Privacy Challenges and Changes in our (Automated) Ride-Share Future

Have you ever stayed in a hotel room that was wired to record audio and visual?  Would you?  Probably not.  It’s MLK day today.  His hotels were regularly bugged by the FBI.  Donald Trump is about to be sworn in as President.  It’s alleged that his hotel room in Moscow was monitored by the FSB.  Our frame of reference for recorded hotel rooms is espionage and stalking.  The thought of it makes us feel violated.

Why discuss this in blog about autonomous vehicles and ride-share?  Because people, at some point, do all the same things in a car that they do in hotel rooms.  Have you ever slept in a car?  Have you sung off-key in a car?  Do you conduct personal calls from your car?  Ever changed clothing, leaving the skin of private parts of yourself temporarily exposed?  Ever had sex in a car?  Ever gone to the bathroom in a car, even if by accident?  Expect high level of privacy with all of these.  Are approaching time when expectations of privacy exceed actual privacy.  Why will that happen and why does it matter?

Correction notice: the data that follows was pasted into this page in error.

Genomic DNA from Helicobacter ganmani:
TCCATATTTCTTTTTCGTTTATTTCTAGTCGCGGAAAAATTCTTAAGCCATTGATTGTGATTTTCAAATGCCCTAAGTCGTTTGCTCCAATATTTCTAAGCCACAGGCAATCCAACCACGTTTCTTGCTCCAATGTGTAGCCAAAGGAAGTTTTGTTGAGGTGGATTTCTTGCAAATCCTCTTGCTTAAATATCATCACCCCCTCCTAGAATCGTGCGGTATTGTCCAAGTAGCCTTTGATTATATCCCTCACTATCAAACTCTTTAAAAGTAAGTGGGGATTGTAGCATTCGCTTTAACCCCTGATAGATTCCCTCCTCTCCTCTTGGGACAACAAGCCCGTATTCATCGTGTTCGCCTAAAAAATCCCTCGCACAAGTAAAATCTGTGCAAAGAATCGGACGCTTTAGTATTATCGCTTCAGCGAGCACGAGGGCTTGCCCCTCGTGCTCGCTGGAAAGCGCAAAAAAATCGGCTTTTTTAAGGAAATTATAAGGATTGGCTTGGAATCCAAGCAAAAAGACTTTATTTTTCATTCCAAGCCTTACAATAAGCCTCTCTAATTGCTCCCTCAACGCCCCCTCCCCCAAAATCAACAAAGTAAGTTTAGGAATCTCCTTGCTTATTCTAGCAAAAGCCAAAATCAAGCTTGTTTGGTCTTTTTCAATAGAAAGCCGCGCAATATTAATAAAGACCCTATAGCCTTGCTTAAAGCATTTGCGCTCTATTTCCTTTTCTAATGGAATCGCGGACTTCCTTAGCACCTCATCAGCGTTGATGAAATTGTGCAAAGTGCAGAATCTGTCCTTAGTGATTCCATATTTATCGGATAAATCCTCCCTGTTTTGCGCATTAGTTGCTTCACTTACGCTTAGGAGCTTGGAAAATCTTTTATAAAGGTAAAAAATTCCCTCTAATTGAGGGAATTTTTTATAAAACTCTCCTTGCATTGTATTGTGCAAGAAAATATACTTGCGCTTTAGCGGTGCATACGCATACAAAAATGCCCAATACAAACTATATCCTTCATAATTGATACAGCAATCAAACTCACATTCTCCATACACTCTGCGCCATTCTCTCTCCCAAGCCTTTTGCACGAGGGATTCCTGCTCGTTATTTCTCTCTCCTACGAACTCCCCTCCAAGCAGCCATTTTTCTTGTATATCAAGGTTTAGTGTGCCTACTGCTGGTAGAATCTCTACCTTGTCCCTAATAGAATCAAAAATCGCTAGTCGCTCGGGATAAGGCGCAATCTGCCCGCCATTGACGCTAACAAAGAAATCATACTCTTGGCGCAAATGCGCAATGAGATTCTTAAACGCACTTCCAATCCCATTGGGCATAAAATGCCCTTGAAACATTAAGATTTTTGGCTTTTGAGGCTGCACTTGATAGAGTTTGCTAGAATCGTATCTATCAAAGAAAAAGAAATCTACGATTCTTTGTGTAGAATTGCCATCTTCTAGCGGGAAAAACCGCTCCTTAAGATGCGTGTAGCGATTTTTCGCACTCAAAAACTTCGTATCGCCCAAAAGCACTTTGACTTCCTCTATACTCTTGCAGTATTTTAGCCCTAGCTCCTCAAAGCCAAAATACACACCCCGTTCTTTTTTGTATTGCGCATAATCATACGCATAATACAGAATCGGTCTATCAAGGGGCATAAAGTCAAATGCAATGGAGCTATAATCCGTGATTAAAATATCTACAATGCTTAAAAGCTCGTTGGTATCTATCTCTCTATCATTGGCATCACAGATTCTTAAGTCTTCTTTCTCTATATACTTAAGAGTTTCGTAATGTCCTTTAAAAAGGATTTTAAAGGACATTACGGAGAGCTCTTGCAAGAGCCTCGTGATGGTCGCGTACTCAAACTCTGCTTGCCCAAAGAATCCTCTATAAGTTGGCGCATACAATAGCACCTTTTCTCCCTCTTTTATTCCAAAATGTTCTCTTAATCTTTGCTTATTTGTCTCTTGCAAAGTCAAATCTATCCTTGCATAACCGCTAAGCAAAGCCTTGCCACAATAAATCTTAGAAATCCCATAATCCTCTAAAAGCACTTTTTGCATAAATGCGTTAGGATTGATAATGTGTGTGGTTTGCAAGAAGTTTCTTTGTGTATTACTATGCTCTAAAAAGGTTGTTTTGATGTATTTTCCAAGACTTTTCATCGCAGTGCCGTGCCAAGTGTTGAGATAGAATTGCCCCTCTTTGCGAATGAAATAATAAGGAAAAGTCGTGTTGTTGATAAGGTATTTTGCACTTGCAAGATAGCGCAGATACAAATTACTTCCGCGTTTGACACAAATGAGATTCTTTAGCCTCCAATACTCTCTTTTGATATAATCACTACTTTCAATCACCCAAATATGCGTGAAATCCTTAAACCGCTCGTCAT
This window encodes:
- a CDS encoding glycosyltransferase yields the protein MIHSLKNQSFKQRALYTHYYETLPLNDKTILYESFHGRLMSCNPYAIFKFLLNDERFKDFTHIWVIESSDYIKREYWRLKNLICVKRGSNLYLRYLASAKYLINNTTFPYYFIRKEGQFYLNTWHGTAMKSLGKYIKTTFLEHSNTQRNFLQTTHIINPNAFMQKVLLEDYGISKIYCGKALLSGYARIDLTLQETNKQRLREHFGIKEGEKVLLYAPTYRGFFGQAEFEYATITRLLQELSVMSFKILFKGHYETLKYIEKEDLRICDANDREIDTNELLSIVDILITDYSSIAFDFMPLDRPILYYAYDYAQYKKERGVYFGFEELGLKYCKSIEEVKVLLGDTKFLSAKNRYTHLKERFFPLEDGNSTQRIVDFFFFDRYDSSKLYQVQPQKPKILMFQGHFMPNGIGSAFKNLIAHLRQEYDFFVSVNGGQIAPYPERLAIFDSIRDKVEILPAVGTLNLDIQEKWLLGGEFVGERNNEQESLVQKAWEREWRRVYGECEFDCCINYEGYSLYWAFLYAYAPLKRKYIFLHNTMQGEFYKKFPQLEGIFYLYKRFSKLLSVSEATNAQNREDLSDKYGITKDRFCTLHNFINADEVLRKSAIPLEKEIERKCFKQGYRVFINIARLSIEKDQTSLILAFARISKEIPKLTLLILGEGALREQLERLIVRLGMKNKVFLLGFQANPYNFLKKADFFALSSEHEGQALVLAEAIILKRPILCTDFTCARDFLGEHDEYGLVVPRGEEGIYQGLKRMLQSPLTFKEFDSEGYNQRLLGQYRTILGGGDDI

These are all behaviors that became normalized in our cars at a time when cars were just an engine and a steering wheel, not a computer that monitors at all times in order to respond to voice commands.  When it comes to consumer adoption, it is vital that the upgraded versions of new products work the way users expect them to work.  Their function has to be intuitive and the value proposition has to make sense.  Consumers demand this because it is their money and they are entitled to demand it.  Any business or engineering school worth its salt ensures that this is ingrained in the mind of every graduate.  The push and the pull on car design dictate that cars of the future will accommodate us the way the cars of yesterday did.  The people paying for a ride are entitled to a dignified experience and with that comes privacy.